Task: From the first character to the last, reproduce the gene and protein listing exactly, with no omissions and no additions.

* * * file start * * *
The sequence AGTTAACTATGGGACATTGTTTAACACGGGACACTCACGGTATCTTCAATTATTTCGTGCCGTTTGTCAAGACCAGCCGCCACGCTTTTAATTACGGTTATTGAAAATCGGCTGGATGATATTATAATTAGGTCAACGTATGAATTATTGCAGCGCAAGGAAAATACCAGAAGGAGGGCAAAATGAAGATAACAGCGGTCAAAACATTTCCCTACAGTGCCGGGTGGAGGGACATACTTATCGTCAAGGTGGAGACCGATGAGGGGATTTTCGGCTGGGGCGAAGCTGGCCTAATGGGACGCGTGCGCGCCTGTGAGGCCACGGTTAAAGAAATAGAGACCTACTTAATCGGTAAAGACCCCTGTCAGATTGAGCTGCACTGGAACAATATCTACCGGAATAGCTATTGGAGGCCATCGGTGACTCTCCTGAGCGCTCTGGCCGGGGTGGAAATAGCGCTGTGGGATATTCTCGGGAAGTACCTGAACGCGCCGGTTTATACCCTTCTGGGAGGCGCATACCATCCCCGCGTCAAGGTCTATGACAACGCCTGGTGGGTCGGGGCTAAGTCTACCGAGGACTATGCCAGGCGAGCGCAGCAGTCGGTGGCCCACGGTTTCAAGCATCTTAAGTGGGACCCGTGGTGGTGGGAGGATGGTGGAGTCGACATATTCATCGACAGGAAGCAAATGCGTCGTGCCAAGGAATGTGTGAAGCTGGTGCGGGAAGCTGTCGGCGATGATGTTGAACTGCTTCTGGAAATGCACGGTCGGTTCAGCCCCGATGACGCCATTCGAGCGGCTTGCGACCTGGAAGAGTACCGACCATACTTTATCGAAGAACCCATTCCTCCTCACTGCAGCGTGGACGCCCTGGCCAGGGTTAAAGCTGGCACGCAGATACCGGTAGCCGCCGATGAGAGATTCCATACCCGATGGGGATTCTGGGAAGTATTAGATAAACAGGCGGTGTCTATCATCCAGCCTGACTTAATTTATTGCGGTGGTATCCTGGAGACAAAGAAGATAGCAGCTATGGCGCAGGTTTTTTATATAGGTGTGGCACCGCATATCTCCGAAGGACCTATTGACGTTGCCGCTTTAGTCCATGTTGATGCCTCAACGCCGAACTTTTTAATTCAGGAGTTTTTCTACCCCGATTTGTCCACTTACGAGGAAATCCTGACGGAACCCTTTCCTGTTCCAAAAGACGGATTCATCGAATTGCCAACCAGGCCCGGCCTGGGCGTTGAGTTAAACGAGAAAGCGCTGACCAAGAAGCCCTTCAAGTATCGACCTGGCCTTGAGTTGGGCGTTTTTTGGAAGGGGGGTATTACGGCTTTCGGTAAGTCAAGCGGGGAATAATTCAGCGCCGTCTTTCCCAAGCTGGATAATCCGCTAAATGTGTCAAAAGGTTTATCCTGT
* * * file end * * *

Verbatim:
The sequence AGTTAACTATGGGACATTGTTTAACACGGGACACTCACGGTATCTTCAATTATTTCGTGCCGTTTGTCAAGACCAGCCGCCACGCTTTTAATTACGGTTATTGAAAATCGGCTGGATGATATTATAATTAGGTCAACGTATGAATTATTGCAGCGCAAGGAAAATACCAGAAGGAGGGCAAAATGAAGATAACAGCGGTCAAAACATTTCCCTACAGTGCCGGGTGGAGGGACATACTTATCGTCAAGGTGGAGACCGATGAGGGGATTTTCGGCTGGGGCGAAGCTGGCCTAATGGGACGCGTGCGCGCCTGTGAGGCCACGGTTAAAGAAATAGAGACCTACTTAATCGGTAAAGACCCCTGTCAGATTGAGCTGCACTGGAACAATATCTACCGGAATAGCTATTGGAGGCCATCGGTGACTCTCCTGAGCGCTCTGGCCGGGGTGGAAATAGCGCTGTGGGATATTCTCGGGAAGTACCTGAACGCGCCGGTTTATACCCTTCTGGGAGGCGCATACCATCCCCGCGTCAAGGTCTATGACAACGCCTGGTGGGTCGGGGCTAAGTCTACCGAGGACTATGCCAGGCGAGCGCAGCAGTCGGTGGCCCACGGTTTCAAGCATCTTAAGTGGGACCCGTGGTGGTGGGAGGATGGTGGAGTCGACATATTCATCGACAGGAAGCAAATGCGTCGTGCCAAGGAATGTGTGAAGCTGGTGCGGGAAGCTGTCGGCGATGATGTTGAACTGCTTCTGGAAATGCACGGTCGGTTCAGCCCCGATGACGCCATTCGAGCGGCTTGCGACCTGGAAGAGTACCGACCATACTTTATCGAAGAACCCATTCCTCCTCACTGCAGCGTGGACGCCCTGGCCAGGGTTAAAGCTGGCACGCAGATACCGGTAGCCGCCGATGAGAGATTCCATACCCGATGGGGATTCTGGGAAGTATTAGATAAACAGGCGGTGTCTATCATCCAGCCTGACTTAATTTATTGCGGTGGTATCCTGGAGACAAAGAAGATAGCAGCTATGGCGCAGGTTTTTTATATAGGTGTGGCACCGCATATCTCCGAAGGACCTATTGACGTTGCCGCTTTAGTCCATGTTGATGCCTCAACGCCGAACTTTTTAATTCAGGAGTTTTTCTACCCCGATTTGTCCACTTACGAGGAAATCCTGACGGAACCCTTTCCTGTTCCAAAAGACGGATTCATCGAATTGCCAACCAGGCCCGGCCTGGGCGTTGAGTTAAACGAGAAAGCGCTGACCAAGAAGCCCTTCAAGTATCGACCTGGCCTTGAGTTGGGCGTTTTTTGGAAGGGGGGTATTACGGCTTTCGGTAAGTCAAGCGGGGAATAATTCAGCGCCGTCTTTCCCAAGCTGGATAATCCGCTAAATGTGTCAAAAGGTTTATCCTGT